International dairy buyers concerned about a New Zealand production downturn have buoyed global dairy prices, as they seek to stockpile product.
Fonterra's fortnightly global dairy auction, held overnight on Tuesday, rose 5.9% across all products, while the crucial whole-milk powder trade was up 7.6% at $US3226 ($NZ4414) a tonne.
ASB rural economist Nathan Penny said the recent stall in New Zealand dairy production had supported the lift in auction prices, which reaffirmed ASB's ''optimistic'' 2017-18 milk price forecast of $6.50 per kilogram of milk solids.
Fonterra's forecast for the season sits at $6.40 at present and Synlait's at $6.50.
However, Mr Penny cautioned that given the recent rain which swept across much of the country, the auction price strength would prove temporary. He predicted production would improve later in the dairy season.
''Also ... Fonterra's 3% (decline in) production growth is overly pessimistic,'' Mr Penny said.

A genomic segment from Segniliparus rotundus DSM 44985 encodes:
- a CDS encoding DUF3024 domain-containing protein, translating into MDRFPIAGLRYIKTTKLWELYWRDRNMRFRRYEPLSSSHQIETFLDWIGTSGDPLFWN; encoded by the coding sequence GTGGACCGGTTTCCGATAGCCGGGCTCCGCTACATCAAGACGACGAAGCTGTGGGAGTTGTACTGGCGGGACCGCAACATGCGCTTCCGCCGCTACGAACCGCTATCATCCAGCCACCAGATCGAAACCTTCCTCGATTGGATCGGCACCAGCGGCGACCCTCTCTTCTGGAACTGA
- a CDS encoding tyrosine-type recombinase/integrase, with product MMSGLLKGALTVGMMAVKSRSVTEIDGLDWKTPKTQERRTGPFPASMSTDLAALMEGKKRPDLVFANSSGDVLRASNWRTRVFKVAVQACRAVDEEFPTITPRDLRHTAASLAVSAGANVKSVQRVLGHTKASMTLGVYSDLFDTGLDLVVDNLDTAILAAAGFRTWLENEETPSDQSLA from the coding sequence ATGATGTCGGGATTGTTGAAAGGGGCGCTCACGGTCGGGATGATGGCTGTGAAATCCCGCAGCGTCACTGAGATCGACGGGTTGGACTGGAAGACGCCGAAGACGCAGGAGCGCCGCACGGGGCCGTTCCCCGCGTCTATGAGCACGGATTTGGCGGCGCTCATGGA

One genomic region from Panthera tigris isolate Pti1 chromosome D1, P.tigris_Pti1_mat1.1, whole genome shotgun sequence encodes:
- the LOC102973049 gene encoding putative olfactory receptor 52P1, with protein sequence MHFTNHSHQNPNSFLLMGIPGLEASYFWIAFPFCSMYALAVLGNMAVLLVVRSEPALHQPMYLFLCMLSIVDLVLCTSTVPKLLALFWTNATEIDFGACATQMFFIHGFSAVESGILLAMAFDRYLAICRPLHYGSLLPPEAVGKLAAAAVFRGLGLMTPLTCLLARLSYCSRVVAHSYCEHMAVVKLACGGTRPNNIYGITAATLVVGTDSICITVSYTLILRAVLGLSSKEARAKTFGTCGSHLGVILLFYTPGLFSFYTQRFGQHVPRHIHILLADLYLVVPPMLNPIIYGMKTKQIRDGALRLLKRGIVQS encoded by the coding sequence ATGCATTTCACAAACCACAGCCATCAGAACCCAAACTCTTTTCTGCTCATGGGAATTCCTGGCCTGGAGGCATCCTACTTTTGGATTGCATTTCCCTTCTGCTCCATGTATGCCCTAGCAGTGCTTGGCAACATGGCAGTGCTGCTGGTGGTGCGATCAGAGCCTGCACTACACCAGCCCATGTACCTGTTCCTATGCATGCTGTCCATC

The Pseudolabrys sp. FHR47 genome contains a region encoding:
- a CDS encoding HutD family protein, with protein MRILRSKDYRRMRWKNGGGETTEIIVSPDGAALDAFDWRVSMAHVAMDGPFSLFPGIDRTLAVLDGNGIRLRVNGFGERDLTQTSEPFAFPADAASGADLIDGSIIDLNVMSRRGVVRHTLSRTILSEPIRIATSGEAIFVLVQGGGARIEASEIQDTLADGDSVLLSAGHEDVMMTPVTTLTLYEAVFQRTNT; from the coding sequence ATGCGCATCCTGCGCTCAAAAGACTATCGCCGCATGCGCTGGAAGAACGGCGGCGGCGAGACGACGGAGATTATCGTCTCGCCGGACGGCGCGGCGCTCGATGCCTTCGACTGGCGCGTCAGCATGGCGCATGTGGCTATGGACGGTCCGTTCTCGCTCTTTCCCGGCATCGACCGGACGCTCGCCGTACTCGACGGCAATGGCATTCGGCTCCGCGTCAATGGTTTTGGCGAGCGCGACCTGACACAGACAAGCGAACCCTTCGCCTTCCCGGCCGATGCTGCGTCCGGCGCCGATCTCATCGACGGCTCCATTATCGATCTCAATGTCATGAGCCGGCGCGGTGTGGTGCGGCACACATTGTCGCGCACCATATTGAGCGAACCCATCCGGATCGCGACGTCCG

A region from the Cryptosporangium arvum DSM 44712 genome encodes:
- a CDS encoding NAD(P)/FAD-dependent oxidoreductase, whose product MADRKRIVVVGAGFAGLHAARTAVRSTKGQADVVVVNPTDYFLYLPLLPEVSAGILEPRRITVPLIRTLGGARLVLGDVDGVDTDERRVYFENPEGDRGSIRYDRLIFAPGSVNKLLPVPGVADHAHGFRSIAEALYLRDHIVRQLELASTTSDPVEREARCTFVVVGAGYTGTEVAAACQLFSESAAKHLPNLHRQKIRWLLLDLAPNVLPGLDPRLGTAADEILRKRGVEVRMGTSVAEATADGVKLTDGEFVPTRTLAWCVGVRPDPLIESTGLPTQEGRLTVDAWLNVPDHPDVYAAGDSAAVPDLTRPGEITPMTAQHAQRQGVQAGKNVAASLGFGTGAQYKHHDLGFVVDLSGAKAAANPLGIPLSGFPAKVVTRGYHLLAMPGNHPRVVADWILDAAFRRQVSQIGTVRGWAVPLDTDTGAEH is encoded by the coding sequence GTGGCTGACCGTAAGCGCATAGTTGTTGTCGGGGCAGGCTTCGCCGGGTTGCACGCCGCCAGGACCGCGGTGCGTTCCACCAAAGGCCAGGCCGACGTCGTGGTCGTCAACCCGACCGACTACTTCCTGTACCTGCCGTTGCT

He said with expectations of improving weather, production would be back in the black, with a 1% gains on the previous season.
He highlighted expectations of wide production variations across the country, given the climatic variations of storm, drought and rainfall.
AgriHQ dairy analyst Amy Castleton told BusinessDesk that buyers did seem to be more nervous that they would not be able to fulfil their requirements if New Zealand milk production continued to fall.
At the latest auction, buttermilk powder jumped 8.4% to $US2039 a tonne, while butter rose 7.9% to $US5277 a tonne
Skim milk powder rose 7.2% to $US1932 a tonne, while cheddar gained 7.2% to $US3739 a tonne. Rennet casein increased 5% to $US4943 a tonne, while anhydrous milk fat rose 0.5% to $US6581 a tonne.